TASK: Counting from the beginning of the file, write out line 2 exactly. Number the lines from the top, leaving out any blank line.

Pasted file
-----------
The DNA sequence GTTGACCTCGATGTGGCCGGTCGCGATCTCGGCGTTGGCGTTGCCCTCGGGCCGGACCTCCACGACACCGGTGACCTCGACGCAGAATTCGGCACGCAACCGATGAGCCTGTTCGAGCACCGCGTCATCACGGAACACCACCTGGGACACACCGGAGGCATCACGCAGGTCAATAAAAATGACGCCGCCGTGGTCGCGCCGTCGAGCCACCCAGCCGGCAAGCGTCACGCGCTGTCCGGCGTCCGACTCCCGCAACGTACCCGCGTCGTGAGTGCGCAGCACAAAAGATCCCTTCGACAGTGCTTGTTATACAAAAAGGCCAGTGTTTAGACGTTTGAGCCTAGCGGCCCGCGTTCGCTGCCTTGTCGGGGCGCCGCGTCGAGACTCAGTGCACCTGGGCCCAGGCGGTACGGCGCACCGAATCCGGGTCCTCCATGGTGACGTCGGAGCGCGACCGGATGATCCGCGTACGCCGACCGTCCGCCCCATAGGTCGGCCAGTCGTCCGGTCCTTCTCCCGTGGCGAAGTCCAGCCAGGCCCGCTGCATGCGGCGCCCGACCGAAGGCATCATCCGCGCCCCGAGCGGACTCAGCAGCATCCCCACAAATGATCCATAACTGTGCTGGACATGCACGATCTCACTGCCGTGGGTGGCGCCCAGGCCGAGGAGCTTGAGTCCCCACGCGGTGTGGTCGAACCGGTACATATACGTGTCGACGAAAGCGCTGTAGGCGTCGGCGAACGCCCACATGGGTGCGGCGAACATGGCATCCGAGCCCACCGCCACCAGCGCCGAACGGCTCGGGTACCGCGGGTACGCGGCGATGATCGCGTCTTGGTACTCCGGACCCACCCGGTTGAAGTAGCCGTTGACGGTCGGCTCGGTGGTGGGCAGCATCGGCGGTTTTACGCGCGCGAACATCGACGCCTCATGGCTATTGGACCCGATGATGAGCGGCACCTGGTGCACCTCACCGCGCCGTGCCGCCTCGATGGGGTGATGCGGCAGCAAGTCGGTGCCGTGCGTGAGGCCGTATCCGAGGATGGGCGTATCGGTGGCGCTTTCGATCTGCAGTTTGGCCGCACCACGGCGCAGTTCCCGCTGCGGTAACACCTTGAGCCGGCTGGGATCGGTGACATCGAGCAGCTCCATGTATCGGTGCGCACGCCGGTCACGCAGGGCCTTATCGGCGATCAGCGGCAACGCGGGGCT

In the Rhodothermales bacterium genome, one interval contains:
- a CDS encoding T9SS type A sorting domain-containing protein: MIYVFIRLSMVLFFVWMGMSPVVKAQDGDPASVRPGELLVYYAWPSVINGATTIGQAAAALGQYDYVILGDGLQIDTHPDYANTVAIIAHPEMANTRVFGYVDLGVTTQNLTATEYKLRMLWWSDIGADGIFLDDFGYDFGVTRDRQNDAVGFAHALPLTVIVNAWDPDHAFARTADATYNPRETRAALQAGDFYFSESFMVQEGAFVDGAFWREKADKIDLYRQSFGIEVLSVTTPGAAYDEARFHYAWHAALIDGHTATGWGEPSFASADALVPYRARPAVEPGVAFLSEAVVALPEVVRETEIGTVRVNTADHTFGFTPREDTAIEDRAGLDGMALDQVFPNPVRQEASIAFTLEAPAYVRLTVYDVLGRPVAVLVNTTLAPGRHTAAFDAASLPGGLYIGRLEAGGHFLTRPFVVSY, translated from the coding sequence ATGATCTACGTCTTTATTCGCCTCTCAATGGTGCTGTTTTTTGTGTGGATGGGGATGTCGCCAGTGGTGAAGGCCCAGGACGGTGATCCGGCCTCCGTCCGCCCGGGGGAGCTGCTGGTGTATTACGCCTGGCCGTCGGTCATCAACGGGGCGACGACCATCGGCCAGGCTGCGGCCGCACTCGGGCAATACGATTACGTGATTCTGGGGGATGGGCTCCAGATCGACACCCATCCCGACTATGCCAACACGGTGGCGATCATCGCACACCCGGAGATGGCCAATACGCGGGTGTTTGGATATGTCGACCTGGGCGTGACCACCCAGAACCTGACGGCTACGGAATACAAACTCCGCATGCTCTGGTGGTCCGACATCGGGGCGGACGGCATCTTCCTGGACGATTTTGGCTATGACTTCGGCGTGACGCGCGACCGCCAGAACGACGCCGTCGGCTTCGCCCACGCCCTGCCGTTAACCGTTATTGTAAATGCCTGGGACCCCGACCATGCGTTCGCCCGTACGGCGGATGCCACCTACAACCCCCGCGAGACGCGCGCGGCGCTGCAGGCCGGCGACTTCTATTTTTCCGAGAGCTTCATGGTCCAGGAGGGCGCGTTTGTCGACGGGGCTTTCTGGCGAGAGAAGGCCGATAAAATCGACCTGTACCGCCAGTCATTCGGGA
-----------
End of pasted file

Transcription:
In the Rhodothermales bacterium genome, one interval contains: